Blanco has been a busy place these past weekends, with the Lavender Festival, June 11-13, and the All-School Reunion, June 19. The festival was a success, although we haven’t had any numbers or details yet, and the reunion was a full house.
Have you paid attention to the colorful crape myrtle trees around our little town, and especially downtown Hwy 281 and the courthouse grounds? KBB planted 25 crape myrtles last summer and some of them are beginning to bloom. We are looking forward to their blooms in the next 10-15 years. There are many varieties of crape myrtles. They are a very strong and drought-tolerant plant. For instance, the crape myrtles growing in the Super S Foods parking lot were planted in 1983. They are Red Bird crape myrtles. They were the only red trees that I could find at that time; now there are several red crape myrtle trees available. Our landscape company watered and fertilized them the first year, and they’re still blooming after 27 years. The fastest growing crape myrtle is Basham Party Pink. It is a very large tree and has pink and lavender blooms. Crape myrtles usually bloom from early May until frost. Removing the spent blooms and continued watering and fertilizing will increase the blooming time.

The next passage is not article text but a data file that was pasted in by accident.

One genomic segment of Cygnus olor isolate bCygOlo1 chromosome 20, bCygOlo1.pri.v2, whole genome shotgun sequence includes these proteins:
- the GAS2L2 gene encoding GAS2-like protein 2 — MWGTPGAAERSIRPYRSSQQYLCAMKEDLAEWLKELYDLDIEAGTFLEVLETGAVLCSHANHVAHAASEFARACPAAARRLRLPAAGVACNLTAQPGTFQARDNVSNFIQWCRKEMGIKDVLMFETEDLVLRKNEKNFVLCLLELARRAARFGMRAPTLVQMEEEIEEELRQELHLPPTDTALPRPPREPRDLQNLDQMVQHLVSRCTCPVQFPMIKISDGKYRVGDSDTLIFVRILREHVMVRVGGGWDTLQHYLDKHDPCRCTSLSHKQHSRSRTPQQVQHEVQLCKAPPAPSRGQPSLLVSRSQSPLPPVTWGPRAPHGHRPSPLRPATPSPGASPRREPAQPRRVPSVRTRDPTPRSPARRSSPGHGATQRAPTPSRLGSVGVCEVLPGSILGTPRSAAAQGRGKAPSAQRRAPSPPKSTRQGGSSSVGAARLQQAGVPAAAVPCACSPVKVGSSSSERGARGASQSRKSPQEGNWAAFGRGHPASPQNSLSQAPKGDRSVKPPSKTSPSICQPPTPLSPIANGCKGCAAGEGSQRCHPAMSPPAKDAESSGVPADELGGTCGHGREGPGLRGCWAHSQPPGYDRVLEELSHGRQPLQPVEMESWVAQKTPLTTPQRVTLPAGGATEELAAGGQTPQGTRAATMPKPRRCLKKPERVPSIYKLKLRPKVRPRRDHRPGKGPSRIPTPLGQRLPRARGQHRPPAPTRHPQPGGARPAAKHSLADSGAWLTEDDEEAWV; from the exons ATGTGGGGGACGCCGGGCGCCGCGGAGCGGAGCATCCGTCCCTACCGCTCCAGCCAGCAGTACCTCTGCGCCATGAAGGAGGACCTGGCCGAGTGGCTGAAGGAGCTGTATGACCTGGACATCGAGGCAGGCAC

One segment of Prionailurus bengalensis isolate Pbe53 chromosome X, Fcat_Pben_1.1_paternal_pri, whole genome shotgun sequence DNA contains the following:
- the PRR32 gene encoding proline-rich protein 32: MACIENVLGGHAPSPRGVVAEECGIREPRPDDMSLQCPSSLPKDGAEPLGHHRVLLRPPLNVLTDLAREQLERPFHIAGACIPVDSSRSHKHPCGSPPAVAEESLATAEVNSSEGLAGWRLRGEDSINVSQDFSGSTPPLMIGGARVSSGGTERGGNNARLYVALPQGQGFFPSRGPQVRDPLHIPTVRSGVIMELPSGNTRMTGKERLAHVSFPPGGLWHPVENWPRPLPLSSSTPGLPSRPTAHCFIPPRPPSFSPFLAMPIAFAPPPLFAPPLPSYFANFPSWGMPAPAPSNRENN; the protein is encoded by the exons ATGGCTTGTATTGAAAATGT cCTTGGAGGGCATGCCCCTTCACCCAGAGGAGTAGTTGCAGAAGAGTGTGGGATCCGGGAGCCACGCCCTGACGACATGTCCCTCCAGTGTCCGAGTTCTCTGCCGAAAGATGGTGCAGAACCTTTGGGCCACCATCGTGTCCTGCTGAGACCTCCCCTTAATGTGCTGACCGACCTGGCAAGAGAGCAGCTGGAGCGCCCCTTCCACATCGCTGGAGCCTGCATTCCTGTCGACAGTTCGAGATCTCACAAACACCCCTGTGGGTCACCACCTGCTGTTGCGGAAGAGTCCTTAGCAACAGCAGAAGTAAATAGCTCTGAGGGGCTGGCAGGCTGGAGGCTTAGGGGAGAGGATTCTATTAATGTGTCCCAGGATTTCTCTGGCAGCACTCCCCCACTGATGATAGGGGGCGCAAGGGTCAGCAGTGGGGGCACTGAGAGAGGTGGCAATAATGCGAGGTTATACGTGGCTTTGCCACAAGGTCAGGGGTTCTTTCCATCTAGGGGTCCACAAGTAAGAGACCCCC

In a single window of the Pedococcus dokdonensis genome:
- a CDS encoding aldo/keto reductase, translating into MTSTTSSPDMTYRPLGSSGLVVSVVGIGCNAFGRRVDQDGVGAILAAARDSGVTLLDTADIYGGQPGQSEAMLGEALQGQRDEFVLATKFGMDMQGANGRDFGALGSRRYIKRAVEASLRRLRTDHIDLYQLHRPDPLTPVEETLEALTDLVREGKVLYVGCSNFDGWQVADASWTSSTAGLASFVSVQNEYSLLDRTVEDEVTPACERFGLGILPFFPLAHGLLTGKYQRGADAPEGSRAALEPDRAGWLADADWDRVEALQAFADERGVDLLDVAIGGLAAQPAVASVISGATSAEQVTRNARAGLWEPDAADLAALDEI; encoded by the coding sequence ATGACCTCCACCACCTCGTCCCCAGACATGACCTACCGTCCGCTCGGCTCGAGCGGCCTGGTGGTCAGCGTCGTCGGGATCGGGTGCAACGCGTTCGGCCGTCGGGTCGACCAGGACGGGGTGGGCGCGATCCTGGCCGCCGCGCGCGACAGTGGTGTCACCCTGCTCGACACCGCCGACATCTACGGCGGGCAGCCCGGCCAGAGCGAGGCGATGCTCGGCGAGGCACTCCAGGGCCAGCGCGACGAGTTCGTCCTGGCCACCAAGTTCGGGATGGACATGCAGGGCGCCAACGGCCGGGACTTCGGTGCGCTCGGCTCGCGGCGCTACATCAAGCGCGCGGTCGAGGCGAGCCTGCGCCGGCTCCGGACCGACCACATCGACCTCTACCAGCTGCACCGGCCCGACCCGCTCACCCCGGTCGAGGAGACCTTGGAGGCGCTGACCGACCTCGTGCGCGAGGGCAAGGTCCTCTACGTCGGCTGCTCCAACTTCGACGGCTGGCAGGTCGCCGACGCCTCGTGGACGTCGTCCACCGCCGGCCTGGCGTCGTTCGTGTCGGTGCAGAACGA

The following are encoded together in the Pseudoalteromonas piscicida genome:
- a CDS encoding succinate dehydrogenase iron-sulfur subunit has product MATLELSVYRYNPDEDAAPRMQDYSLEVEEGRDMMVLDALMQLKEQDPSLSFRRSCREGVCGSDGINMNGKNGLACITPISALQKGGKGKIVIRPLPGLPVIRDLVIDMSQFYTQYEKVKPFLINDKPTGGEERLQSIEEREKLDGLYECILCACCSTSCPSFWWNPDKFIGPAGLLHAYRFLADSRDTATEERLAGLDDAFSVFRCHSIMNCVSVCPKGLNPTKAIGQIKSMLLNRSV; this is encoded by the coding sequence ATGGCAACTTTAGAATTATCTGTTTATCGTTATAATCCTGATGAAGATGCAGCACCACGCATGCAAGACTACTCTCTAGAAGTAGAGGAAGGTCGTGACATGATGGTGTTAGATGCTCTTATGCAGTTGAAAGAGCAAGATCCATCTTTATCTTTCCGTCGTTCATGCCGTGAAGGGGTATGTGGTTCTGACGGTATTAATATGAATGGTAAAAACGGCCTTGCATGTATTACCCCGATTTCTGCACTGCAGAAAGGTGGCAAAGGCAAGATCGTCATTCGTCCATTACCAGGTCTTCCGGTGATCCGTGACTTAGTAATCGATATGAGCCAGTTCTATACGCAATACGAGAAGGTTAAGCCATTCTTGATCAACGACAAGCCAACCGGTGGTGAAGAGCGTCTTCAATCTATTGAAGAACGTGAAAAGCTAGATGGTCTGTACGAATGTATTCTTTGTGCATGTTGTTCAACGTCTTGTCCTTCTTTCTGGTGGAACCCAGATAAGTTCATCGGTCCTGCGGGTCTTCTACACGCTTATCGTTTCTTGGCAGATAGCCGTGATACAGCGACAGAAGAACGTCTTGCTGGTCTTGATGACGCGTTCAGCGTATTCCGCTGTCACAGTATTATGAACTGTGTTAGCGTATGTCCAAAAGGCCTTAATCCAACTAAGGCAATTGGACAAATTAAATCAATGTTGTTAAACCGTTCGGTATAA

I hear good reports of heavy production of fruit trees this year. Figs, plums, peaches, and pears should be watered and fed as needed.
It’s time to begin preparing the garden for fall planting. Start your seeds for fall tomatoes, okra, peppers, and eggplant. Continue to water and fertilize your garden on a regular basis. Pick the squash, peppers, tomatoes, and beans while they are tender.
The second-generation Pecan Casebearer insect will emerge 42 days after the first. Apply an approved insecticide, fungicide, and zinc sulfate. Continue to water and mulch all plants to keep down weeds and help retain moisture.
Tip: Keep tomatoes evenly watered to avoid blossom end rot and cracking.